Family Politics

by Sharon Rosen Leib April 26, 2017
 

 

musings-mayWe’ve been a unified American Israel Public Affairs Committee (AIPAC) family until now. AIPAC, a pro-Israel lobbying organization, aims to empower activists across the racial, religious and political spectrum to engage politically and promote the U.S.-Israel relationship (per their website).

I joined AIPAC in 1991 as a member of its San Francisco Young Leadership Council. Having lived in Israel from 1984-85, I felt committed to supporting the country however I could from California. I enjoyed raising awareness of issues facing Israel and lobbying for the United States government’s bipartisan endorsement of the Jewish homeland.

My husband encouraged my efforts with his sound political advice and financial contributions. He became more involved in AIPAC after making his first trip to Israel for our Middle Daughter’s Bat Mitzvah in 2008. As his involvement grew, mine diminished. I was too overwhelmed by raising the kids and caring for dying parents to make Israel advocacy a high priority.

During those years, I watched AIPAC grow into a lobbying powerhouse and Israel mature into a prosperous first-world country and I became uncomfortable with AIPAC’s single-issue political focus. I wouldn’t vote for a racist, anti-abortion candidate just because he or she supported Israel. On the other hand, when my leftie, Berkeley-in-the-60s aunt assailed AIPAC as a tool of right-wing Republicans, I defended its mission as a bi-partisan, pro-Israel organization.

AIPAC supports whoever happens to be Israel’s Prime Minister – whether progressive Shimon Peres (a personal favorite who I met in 1985) or hawkish Benjamin Netanyahu (a not-so-favorite who has wielded power too long under the grandiose assumption he’s the only leader capable of saving Israel). AIPAC also works with whomever assumes the United States presidency.  Unfortunately, that now means Trump and his alt-right cronies. The toxic brew of Trump and Netanyahu makes AIPAC’s strict politics-blind policy tough to stomach.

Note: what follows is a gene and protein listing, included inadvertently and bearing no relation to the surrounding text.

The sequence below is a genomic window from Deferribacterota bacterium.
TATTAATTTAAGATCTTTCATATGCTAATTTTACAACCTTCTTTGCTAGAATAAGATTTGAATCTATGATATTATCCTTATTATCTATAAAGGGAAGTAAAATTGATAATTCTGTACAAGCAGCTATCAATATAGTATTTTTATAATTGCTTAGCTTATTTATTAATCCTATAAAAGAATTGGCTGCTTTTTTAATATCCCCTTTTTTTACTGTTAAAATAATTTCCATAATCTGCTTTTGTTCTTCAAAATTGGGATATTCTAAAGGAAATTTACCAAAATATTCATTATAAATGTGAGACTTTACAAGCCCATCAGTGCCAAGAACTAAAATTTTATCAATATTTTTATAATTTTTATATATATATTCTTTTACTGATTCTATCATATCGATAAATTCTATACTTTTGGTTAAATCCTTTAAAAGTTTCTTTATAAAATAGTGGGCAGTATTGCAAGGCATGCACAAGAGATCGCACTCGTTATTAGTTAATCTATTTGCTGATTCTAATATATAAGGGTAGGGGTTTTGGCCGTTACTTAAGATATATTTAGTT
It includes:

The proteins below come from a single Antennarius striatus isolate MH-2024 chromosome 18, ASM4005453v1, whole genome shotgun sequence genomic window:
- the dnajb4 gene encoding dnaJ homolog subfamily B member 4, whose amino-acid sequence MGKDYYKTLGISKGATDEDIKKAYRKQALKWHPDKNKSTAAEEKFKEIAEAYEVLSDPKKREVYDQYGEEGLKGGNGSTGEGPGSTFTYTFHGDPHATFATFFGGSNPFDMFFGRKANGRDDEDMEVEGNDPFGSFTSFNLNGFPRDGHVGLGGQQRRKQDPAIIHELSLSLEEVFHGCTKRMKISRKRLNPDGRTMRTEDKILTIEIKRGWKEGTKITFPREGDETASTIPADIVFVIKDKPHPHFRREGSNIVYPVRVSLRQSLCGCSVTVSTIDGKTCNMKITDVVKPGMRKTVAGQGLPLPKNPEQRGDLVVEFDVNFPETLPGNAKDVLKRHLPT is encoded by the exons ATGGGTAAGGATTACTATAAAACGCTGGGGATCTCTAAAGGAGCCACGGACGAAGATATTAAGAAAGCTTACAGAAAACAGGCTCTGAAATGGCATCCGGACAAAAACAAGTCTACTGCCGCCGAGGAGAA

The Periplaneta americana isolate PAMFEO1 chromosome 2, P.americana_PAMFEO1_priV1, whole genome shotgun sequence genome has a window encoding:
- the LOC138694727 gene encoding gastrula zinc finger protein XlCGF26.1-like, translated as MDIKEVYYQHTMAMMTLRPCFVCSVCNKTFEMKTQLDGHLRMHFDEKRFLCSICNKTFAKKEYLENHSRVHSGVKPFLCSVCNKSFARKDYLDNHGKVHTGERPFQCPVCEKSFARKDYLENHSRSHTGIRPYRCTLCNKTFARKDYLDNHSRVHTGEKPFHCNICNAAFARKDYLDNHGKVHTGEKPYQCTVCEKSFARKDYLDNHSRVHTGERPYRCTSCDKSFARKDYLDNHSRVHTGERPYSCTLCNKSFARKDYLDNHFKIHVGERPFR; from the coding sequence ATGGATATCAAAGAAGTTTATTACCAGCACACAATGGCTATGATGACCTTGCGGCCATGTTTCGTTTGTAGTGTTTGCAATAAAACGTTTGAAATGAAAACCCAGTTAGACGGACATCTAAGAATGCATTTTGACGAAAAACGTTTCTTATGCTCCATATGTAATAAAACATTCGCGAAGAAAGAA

Middle Daughter, a 21-year-old college senior, dedicated herself to AIPAC the past four years, attending two AIPAC Policy Conferences and a leadership program for college students in Washington, D.C. However, when AIPAC failed to speak out after Trump appointed Steve Bannon his chief strategist, daughter jumped ship. She felt that Bannon’s xenophobic, white-nationalist ideology made him “too morally corrupt to even try and negotiate with.”

Her disappointment led her to join J Street, “the political home for pro-Israel, pro-peace Americans who want Israel to be secure, democratic and the national home of the Jewish people” (per their website). J Street advocates for a two-state solution to the Israeli-Palestinian conflict.

Her defection did not sit well with my husband. He considers J Street too critical of Israel in light of Palestinian intransigence to the peace process. I have my own reservations about J Street being too knee-jerk liberal. But prompted by Middle Daughter’s new allegiance, I attended a luncheon featuring senior J Street Advisor Alan Elsner to hear him out. I was impressed by his big tent approach to the AIPAC-versus-J-Street divide.

“I’d rather people belong to either AIPAC or J Street than nothing at all. This means they care enough about Israel to belong to an organization that speaks to their principles,” Elsner said.

I agree. I’m glad Middle Daughter found a home where she’s comfortable expressing her passion for Israel.

My husband isn’t buying what J Street is selling. And I respect that. Just as I respect our daughter’s right to buck the family party line and join the group. We’re raising our daughters to be independent and critical thinkers. And wherever the pro-Israel activism chips may fall, I’m proud of that. Α

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